Washington vintners talk soil and sense of place
written by Naomi Tomky
From a Trinidadian dentist to an Irish philosopher, the Washington wine world brings together all types in pursuit of producing a better vintage. Walla Walla grows grapes in the shadows of the rolling Palouse hills, and Yakima Valley sprouts vines from its rocky soil. Each part of the state defines its wine with its landscape and climate, contributing its distinct terroir to Washington’s wine industry. But with fourteen regions defined as their own AVA (American Viticulture Area) producing 222,000 tons of different grapes, little unifies the wines of Washington other than the enthusiasm and commitment of those who make it.
Below, four winemakers share the qualities of region and how their passion for Washington wine shaped their careers.
It sounds like the beginning of a joke: What do dentistry and winemaking have in common? But according to Kit Singh, more than you might imagine. The impressive, accessible wine that the Trinidadian immigrant makes at Lauren Ashton Cellars proves remarkable on its own. That the ambitious winemaker does it in his spare time is simply jaw-dropping. Singh moved to Washington to go to college and discovered his love for wine—a passion that he sidelined as he completed dental school. Through starting his practice and paying school loans, his interest in the industry never waned. Finally he reached the point where he could follow his heart, through educational programs at the University of California-Davis and South Seattle College, and by volunteering locally at DeLille.
Named for Singh’s children, Lauren Ashton in Woodinville draws on some of Singh’s unique attributes as a winemaker to produce better wine. “I’m very detail-oriented,” he said, comparing the minutia of winemaking to working on the tiniest of teeth. But he also knows the best wine comes out of the greater community, which is why he had no complaints that his dental practice kept him from starting his winery closer to where his grapes grow. “It’s a competitive industry,” he said, “but there’s a lot of usefulness in being nearby. Logistically, Woodinville made a lot of sense.” He found the community of winemakers to be a great resource, for advice or for borrowing equipment. The concentration of wine cellars in Woodinville provides a well-established route for Singh to source fruit from Yakima Valley, Columbia Valley and Red Mountain. For the general wine enthusiast, Woodinville is a mecca of easily access great local wines a short hop from Seattle.
The Commons: Comfort food goes creative here, where fried chicken sandwiches come with house-made kimchi while the wine stays close to home, featuring Woodinville’s best and Washington classics.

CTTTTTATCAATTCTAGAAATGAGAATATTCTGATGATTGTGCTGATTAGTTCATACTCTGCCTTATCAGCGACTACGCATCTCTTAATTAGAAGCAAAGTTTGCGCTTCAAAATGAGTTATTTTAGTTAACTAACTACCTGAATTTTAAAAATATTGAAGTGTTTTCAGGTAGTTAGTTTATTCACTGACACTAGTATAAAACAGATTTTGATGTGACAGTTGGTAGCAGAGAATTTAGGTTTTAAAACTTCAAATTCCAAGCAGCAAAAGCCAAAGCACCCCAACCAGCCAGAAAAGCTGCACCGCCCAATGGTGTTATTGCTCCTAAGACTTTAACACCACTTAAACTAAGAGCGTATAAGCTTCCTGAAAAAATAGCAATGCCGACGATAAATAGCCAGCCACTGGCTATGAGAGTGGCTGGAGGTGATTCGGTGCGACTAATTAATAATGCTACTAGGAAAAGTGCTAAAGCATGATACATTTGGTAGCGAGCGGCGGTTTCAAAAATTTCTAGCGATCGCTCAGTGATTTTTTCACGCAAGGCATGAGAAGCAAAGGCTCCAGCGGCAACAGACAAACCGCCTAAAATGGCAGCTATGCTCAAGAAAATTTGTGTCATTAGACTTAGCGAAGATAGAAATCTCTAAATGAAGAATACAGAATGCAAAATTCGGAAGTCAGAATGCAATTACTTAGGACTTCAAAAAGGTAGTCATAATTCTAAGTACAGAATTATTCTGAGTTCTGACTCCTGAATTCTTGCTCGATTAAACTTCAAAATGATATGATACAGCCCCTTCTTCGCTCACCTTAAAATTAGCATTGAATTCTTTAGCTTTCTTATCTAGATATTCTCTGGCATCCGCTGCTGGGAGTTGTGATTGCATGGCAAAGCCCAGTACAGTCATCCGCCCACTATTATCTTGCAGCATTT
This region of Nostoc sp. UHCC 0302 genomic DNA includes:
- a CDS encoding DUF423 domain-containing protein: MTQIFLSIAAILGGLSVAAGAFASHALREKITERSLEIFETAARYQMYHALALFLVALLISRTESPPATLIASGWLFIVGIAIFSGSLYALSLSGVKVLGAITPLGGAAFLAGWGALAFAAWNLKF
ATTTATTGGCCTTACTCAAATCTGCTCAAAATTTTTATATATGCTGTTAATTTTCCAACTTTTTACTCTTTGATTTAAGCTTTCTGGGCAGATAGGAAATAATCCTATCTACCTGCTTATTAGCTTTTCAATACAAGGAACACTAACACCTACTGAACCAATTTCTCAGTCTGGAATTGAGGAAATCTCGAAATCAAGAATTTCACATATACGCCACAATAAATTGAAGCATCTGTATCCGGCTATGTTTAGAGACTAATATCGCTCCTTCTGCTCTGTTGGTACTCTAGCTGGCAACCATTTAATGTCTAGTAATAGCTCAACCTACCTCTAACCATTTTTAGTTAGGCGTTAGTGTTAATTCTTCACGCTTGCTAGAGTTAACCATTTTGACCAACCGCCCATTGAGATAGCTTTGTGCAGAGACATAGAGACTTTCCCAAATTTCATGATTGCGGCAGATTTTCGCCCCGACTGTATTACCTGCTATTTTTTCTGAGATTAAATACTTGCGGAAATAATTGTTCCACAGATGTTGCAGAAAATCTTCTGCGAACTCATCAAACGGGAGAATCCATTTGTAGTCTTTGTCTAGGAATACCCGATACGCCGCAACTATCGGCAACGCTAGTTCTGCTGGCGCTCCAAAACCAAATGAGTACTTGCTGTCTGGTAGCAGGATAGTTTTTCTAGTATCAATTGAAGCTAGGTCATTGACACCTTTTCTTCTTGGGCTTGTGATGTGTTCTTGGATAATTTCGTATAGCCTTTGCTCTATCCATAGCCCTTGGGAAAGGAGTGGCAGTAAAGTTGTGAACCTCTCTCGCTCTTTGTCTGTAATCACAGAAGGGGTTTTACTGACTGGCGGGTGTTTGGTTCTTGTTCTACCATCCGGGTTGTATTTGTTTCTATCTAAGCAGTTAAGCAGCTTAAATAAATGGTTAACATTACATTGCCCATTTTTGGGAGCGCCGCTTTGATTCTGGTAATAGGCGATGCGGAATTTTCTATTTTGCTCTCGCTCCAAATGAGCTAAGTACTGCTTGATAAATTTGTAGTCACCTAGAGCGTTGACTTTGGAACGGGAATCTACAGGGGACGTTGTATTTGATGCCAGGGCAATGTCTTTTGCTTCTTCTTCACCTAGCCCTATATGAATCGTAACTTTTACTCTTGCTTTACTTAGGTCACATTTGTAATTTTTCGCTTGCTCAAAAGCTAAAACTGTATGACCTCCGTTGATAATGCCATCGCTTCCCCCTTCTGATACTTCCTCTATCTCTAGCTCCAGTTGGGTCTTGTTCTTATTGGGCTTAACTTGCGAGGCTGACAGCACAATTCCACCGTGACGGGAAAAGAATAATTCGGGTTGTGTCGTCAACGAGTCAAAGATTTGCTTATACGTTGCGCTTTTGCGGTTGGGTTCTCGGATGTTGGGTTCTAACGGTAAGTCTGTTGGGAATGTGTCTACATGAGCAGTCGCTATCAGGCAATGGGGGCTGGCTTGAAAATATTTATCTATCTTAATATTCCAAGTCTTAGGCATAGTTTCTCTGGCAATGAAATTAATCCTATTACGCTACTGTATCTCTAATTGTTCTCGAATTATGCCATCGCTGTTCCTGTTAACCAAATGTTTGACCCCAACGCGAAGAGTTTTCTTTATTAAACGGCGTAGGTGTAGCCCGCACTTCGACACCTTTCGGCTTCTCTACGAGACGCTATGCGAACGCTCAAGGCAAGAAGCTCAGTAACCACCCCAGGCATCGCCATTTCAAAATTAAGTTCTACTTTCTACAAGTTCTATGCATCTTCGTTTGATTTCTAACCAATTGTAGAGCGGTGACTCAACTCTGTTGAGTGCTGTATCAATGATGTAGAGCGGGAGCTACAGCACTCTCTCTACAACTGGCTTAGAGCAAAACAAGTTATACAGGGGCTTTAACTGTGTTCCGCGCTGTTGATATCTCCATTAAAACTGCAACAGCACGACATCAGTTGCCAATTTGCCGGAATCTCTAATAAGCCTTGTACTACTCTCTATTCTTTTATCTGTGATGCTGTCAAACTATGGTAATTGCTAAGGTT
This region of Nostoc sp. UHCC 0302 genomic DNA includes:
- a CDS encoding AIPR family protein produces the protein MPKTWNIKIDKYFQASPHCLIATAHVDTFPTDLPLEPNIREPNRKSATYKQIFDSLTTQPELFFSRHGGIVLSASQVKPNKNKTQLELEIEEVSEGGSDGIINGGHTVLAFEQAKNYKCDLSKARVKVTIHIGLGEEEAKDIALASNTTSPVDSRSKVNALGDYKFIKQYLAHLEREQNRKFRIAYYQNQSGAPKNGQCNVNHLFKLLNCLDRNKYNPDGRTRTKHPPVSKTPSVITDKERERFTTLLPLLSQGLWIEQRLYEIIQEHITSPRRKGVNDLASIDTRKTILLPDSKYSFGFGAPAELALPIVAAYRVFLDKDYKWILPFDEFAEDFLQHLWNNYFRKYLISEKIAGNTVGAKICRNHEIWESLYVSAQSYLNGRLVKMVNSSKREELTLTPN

Barking Frog: Forget what you know about hotel restaurants—expert sommeliers here will pair a local bottle from the extensive list with produce from the garden and dishes inspired by the great nearby.
Village Wines: A cozy bar and wine shop that offers a casual place to grab a snack and taste wines from around the state—including some of Woodinville’s best—before you buy.
Chris Upchurch is widely considered one of Washington’s best and most creative winemakers for his work at DeLille Cellars, as well as his own personal project, Red Mountain’s Upchurch Vineyard. Upchurch learned his craft from one of Washington wine’s founding fathers, David Lake, at Columbia Winery before starting DeLille in 1992. “I wanted to make Bordeaux blends—nobody was making them here, and just a few were in California,” he recalled. With classical training and lessons gleaned from his travels, he hoped to blend varietals and to develop a new style in the region.
At Red Mountain, he found a place where big cabernet grapes weren’t just powerful and rich, but had structure he could build on, that he could layer with the rest of the blend’s grapes. “The Old World is famous for structure and acidity. New World grapes always achieve ripeness, but it often means more alcohol and less acidity.” When he and his partners in DeLille bought Red Mountain Vineyards, he recognized the area’s combination of both features. Upchurch credits the instant success of DeLille’s blends to Red Mountain’s signature mix of structure and ripeness, and is now bringing that to his latest project, Upchurch.
On Red Mountain, Upchurch finds a vineyard and a laboratory. “I’m basically taking what Mother Nature gave us a long time ago, and seeing where it can go,” he said. “The future is the same—discover what this small appellation can give us.”
DeLille: Upchurch’s original foray into Red Mountain Bordeaux blends still produces some of the region’s best after a quarter century.